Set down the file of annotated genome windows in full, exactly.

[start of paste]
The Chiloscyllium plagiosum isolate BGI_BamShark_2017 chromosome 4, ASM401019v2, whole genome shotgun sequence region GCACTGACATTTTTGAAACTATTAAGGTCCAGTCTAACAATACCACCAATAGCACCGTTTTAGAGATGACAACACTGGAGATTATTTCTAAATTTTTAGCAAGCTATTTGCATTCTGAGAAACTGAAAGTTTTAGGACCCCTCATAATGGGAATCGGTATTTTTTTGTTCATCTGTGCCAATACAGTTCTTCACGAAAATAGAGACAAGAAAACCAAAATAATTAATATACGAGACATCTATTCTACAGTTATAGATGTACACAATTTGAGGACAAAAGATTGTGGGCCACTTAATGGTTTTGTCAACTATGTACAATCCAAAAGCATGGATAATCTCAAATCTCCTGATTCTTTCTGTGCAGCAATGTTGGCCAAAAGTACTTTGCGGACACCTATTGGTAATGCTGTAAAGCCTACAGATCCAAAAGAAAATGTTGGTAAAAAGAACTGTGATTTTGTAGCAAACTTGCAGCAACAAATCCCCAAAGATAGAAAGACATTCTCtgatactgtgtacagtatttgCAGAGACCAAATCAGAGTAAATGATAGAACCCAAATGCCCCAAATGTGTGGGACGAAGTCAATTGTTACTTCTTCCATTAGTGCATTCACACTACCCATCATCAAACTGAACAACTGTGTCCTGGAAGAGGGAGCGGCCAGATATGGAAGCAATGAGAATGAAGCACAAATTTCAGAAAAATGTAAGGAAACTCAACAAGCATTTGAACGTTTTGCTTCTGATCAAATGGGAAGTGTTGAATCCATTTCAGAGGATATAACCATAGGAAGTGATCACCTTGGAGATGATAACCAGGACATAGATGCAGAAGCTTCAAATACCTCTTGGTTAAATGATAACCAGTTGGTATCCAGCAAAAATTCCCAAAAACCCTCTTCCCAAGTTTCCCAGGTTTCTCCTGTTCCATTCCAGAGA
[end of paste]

The Chiloscyllium plagiosum isolate BGI_BamShark_2017 chromosome 4, ASM401019v2, whole genome shotgun sequence region GCACTGACATTTTTGAAACTATTAAGGTCCAGTCTAACAATACCACCAATAGCACCGTTTTAGAGATGACAACACTGGAGATTATTTCTAAATTTTTAGCAAGCTATTTGCATTCTGAGAAACTGAAAGTTTTAGGACCCCTCATAATGGGAATCGGTATTTTTTTGTTCATCTGTGCCAATACAGTTCTTCACGAAAATAGAGACAAGAAAACCAAAATAATTAATATACGAGACATCTATTCTACAGTTATAGATGTACACAATTTGAGGACAAAAGATTGTGGGCCACTTAATGGTTTTGTCAACTATGTACAATCCAAAAGCATGGATAATCTCAAATCTCCTGATTCTTTCTGTGCAGCAATGTTGGCCAAAAGTACTTTGCGGACACCTATTGGTAATGCTGTAAAGCCTACAGATCCAAAAGAAAATGTTGGTAAAAAGAACTGTGATTTTGTAGCAAACTTGCAGCAACAAATCCCCAAAGATAGAAAGACATTCTCtgatactgtgtacagtatttgCAGAGACCAAATCAGAGTAAATGATAGAACCCAAATGCCCCAAATGTGTGGGACGAAGTCAATTGTTACTTCTTCCATTAGTGCATTCACACTACCCATCATCAAACTGAACAACTGTGTCCTGGAAGAGGGAGCGGCCAGATATGGAAGCAATGAGAATGAAGCACAAATTTCAGAAAAATGTAAGGAAACTCAACAAGCATTTGAACGTTTTGCTTCTGATCAAATGGGAAGTGTTGAATCCATTTCAGAGGATATAACCATAGGAAGTGATCACCTTGGAGATGATAACCAGGACATAGATGCAGAAGCTTCAAATACCTCTTGGTTAAATGATAACCAGTTGGTATCCAGCAAAAATTCCCAAAAACCCTCTTCCCAAGTTTCCCAGGTTTCTCCTGTTCCATTCCAGAGA